The rebel insurgency in Libya that ousted Moammar Gadhafi, which President Obama aided with munitions, training, and air power, has slaughtered large numbers of innocent blacks in that country — even wiping out the black village of Tawergha and its 10,000 residents. And not unexpectedly, Libya’s draft constitution is based on strict adherence to sharia law. In other words, we’ve helped install a repressive regime along the line of Iran’s.
In Egypt, where the United States encouraged dissidents to defy its dictatorial leader Hosni Mubarak (whom, ironically, the United States supported with foreign aid right up to the end), Coptic Christians have been slaughtered by the new government and have had their churches burned. Meanwhile, the authoritarian Egyptian military is vying with sharia adherents for control of the country.
In Afghanistan, President Hamid Karzai said that if war broke out between the United States and Pakistan, he would back Pakistan. After more than 10 years of U.S. warmaking and occupation in that country, we are no closer to seeing a Western-friendly government that upholds human rights and has the support of the people than we were at the beginning of nation-building operations there.
In Iraq, where the Christian population — numbering 1.4 million at the beginning of U.S. occupation — has suffered slaughter or has been forced to flee the country because of Islamic attacks, the constitution is also based on sharia, and Iraq’s government has very friendly relations with Iran, the United States’ avowed enemy.
Vietnam became a communist nation after our many years of involvement there.
WWII was initiated with the invasion of Poland by Germany and Russia. FDR did his utmost to involve America in the conflict,4 including instigating harsh trade sanctions against the Japanese. When the war ended, the brutal Soviet regime, which killed an estimated 61 million of its people, controlled 15 countries, including Poland.
Likewise, U.S. foreign policy was responsible for China going to Mao’s communists, who killed a reported 35.2 million of their own people, rather than to Chiang Kai-Shek and his troops — who fled to Taiwan and installed a free society. And though many Americans don’t realize it, the United States government also supported Castro in his bid for control of Cuba, as well as the Ayatollah Khomeini in his takeover of Iran from the Shah, who was, by the way, a man whom the United States also installed in power. (Feel free to check my facts.)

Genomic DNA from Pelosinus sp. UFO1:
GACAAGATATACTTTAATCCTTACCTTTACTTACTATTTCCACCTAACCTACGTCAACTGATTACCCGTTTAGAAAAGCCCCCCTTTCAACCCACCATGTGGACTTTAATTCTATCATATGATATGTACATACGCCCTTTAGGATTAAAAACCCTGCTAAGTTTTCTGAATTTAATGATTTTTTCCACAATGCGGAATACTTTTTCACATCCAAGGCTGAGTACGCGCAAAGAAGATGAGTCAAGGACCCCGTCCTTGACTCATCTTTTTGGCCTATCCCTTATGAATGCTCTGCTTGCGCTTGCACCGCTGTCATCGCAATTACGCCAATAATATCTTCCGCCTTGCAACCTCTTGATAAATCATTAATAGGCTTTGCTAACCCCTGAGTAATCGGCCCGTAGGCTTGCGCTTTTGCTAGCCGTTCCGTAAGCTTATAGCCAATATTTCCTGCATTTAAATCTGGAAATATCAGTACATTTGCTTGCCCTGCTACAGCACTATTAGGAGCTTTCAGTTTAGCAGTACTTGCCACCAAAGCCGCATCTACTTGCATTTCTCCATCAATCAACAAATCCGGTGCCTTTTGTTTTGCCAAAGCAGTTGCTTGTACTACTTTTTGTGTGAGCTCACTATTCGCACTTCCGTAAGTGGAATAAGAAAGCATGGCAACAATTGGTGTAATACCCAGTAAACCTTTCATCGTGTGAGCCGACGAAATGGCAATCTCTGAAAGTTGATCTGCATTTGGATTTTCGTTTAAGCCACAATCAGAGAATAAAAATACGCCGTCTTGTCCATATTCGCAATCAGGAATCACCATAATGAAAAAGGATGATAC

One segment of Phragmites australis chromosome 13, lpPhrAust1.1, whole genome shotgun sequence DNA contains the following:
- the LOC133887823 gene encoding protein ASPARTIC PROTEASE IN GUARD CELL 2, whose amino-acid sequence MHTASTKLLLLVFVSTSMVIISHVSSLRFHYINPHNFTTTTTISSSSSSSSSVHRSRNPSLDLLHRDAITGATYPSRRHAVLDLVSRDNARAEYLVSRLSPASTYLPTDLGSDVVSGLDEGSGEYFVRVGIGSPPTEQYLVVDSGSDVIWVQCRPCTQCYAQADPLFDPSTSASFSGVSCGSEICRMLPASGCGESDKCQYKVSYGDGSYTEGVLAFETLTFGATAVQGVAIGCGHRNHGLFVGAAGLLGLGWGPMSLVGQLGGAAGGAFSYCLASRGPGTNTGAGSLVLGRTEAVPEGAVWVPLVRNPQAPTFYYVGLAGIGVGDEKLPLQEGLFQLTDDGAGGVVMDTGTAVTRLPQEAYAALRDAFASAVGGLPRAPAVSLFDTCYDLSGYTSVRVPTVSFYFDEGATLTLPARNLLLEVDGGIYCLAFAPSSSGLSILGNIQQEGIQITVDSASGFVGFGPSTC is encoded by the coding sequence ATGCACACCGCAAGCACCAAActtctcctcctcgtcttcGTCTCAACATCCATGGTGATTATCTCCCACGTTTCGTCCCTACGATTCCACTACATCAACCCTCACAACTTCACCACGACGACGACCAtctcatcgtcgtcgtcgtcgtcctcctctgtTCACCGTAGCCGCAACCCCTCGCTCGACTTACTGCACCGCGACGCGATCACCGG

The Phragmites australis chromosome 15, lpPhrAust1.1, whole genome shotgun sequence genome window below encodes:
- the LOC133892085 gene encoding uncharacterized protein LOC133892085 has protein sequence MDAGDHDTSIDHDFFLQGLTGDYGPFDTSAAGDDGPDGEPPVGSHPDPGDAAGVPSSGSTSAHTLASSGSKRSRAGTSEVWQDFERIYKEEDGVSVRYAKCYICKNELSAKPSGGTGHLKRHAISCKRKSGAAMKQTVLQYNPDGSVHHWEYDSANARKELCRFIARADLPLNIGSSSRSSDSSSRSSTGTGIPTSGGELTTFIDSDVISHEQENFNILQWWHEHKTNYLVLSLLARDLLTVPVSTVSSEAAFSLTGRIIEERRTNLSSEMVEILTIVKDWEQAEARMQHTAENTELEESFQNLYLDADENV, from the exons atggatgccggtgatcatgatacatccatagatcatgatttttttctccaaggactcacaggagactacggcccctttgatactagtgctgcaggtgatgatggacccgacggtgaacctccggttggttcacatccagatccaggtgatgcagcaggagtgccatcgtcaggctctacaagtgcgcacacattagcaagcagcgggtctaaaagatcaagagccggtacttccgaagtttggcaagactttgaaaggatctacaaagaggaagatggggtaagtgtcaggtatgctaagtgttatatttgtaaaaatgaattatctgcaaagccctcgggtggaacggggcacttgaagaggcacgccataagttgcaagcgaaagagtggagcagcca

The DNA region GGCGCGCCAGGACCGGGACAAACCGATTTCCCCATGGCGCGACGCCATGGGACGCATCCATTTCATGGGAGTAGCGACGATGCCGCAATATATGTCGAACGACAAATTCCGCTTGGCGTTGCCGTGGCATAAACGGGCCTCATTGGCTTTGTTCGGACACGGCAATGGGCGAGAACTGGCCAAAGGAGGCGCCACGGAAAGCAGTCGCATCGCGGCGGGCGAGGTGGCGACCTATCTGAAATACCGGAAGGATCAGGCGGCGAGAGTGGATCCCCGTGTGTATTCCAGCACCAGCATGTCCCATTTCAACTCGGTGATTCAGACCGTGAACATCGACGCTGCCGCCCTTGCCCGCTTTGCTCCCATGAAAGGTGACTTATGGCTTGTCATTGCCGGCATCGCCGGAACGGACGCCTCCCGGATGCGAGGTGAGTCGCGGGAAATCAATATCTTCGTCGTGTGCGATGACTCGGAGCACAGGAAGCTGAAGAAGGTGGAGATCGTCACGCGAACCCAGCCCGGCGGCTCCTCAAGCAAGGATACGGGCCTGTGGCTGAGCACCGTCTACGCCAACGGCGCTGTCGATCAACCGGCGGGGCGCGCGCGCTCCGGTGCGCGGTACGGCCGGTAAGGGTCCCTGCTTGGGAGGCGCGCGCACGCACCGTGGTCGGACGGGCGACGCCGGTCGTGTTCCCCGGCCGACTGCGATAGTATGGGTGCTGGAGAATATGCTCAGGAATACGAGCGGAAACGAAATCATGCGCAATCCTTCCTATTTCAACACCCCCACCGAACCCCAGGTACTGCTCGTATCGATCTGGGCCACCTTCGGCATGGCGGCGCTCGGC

The aftermath of U.S. participation in WWI included President Woodrow Wilson’s Treaty of Versailles, which harshly penalized Germany with war reparations and led to the impoverishment of that country and the rise of Hitler — U.S. military victories have rarely been followed by freedom-enhancing diplomacy.
And even as the United States has tried to impose its will on the world for the sake of “democracy,” nearly the total landmass of South America has fallen to communist, or otherwise equally authoritarian, regimes.
Since, with the possible notable exception of South Korea, the United States’ interventionist foreign policy has been an unmitigated disaster since its implementation, why does Obama insist on spending hundreds of billions of dollars for foreign interventionism, rather than bringing our troops home and rigorously controlling our borders to keep our country safe?
Aiding the Poor and Middle Class
In President Obama’s 2012 State of the Union address, he stated bluntly, “If you make under $250,000 a year, like 98 percent of American families, your taxes shouldn’t go up. You’re the ones struggling with rising costs and stagnant wages. You’re the ones who need relief,” implying that his administration was supplying that “relief.” He also said, “In the last 22 months, businesses have created more than 3 million jobs” — jobs that he claimed his administration’s policies were responsible for.
While lower taxes and more jobs are good things, there’s more to this story. For instance, while it may be true that under Obama’s lead Congress did not pass legislation to raise the amount that people in the lower tax brackets must pay, it is not true that the Obama administration isn’t imposing new financial hardship on lower-income people. As stated earlier, the administration enthusiastically requires “renewable energy” from wind turbines, though this requirement simply raises electricity costs (the same is true for solar power) without replacing any conventional electric generation facilities. Meanwhile new fuel-economy standards will raise the price of vehicles, and electric rates are set to go up as Obama’s EPA is causing the premature closure of coal-fired electric plants.